COVID-19 Emergency Centre

The cessation of negotiations in the context of COVID-19 pandemic

Both on the local and the international market, the COVID-19 pandemic caught many ongoing transactions in different stages of negotiation or implementation, having various objectives. The economy’s destabilization may mean that certain transactions are no longer of interest and it may determine the participants to want to suspend negotiations or even to totally interrupt them. In this regard, taking into consideration the Romanian legislation, it is relevant to analyse the legal mechanisms and institutions which may be used in the event of interruption of ongoing negotiations.

Good and bad faith within negotiations. Analysis of the state of affairs caused by SARS-CoV-2 virus

The parties have the freedom to interrupt the negotiations and cannot be held responsible for their failure, but only in accordance with the requirements of good faith. The good or bad faith will be analysed on a case-by-case basis, depending on the stage of negotiation of the transaction, the position of the parties involved and other similar matters. This distinction becomes relevant when one of the parties interrupts the negotiations in bad faith and may be liable for the damages caused to the other party.

Even though the pandemic caused by the SARS-CoV-2 virus has affected most sectors of activity from an economic point of view, not all negotiations can be interrupted in good faith for this reason.

In the current context, a behaviour that would meet the requirements of good faith within negotiations may be represented by the conduct of the party who would propose the following: (i) to suspend the negotiations for a specified period; (ii) to continue the negotiations, taking into account new elements, or (iii) to re-evaluate the terms already established by taking concrete measures that would reduce a possible imbalance between the parties’ benefits.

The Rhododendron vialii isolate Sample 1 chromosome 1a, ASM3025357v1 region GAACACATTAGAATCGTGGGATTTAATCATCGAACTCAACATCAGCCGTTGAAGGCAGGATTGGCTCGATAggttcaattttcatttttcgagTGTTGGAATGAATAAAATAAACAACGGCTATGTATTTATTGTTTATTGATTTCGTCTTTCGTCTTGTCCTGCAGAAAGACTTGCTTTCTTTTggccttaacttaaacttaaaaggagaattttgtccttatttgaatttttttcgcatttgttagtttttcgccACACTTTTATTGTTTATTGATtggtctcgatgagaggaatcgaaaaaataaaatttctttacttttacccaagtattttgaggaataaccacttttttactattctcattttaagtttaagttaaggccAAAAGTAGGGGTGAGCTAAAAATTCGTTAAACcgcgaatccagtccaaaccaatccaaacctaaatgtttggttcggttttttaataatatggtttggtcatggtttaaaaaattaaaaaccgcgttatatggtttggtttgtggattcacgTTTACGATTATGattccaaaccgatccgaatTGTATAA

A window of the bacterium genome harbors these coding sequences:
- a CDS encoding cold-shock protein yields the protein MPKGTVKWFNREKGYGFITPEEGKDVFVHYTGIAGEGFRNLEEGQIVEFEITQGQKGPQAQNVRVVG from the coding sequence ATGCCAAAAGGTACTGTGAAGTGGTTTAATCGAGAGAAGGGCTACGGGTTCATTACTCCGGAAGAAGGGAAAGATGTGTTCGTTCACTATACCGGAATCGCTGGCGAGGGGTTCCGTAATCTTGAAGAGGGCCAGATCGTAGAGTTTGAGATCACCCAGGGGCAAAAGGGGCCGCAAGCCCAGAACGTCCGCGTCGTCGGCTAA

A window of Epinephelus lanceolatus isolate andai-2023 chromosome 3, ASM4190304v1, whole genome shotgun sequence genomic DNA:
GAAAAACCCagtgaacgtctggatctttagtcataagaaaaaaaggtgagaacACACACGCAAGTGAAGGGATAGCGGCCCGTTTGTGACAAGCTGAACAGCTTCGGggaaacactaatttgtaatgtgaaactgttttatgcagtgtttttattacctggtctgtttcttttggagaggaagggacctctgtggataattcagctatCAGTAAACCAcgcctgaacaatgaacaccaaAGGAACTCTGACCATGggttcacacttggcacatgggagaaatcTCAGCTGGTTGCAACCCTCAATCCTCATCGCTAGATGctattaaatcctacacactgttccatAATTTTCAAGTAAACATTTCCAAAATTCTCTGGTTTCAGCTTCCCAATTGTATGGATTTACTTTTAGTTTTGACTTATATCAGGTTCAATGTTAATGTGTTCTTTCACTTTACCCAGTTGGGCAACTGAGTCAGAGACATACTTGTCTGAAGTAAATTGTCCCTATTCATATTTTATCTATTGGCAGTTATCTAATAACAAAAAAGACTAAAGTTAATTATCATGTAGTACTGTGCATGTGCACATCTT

If the target business becomes more profitable in the context of the pandemic (as an example – the company sells disinfectant products and it can be observed an increase of the demand on the market), it is very likely that the seller wants to increase the price or even to interrupt the negotiations. The seller may be considered to act in good faith when interrupting negotiations only by prior to carrying out its best efforts to highlight the changes and to renegotiate the essential aspects of the transaction accordingly.

A behaviour which is opposite to the requirements of good faith within negotiations is represented by the behaviour of the party who continues the negotiations without having the intention to conclude the agreement in the end. As an example, a party may be considered to act in bad faith when interrupts negotiations, although the impact of the pandemic on the smooth running of its business is not significant.

Can negotiations be interrupted when an offer has already been submitted?

The party who has submitted an offer before or during the COVID-19 pandemic may interrupt negotiations only under certain conditions, taking into account the type of offer submitted: binding offer or non-binding offer.

The binding offer is mandatory for the party who submitted it and cannot be withdrawn, at least not until a predefined deadline or until the intervention of a ground that makes it ineffective. As long as the parties did not foresee the occurrence of a pandemic as a reason to cancel the binding nature of the offer, its revocation will not be valid. In this regard, the agreement may be considered concluded if the other party accepts the offer without objection.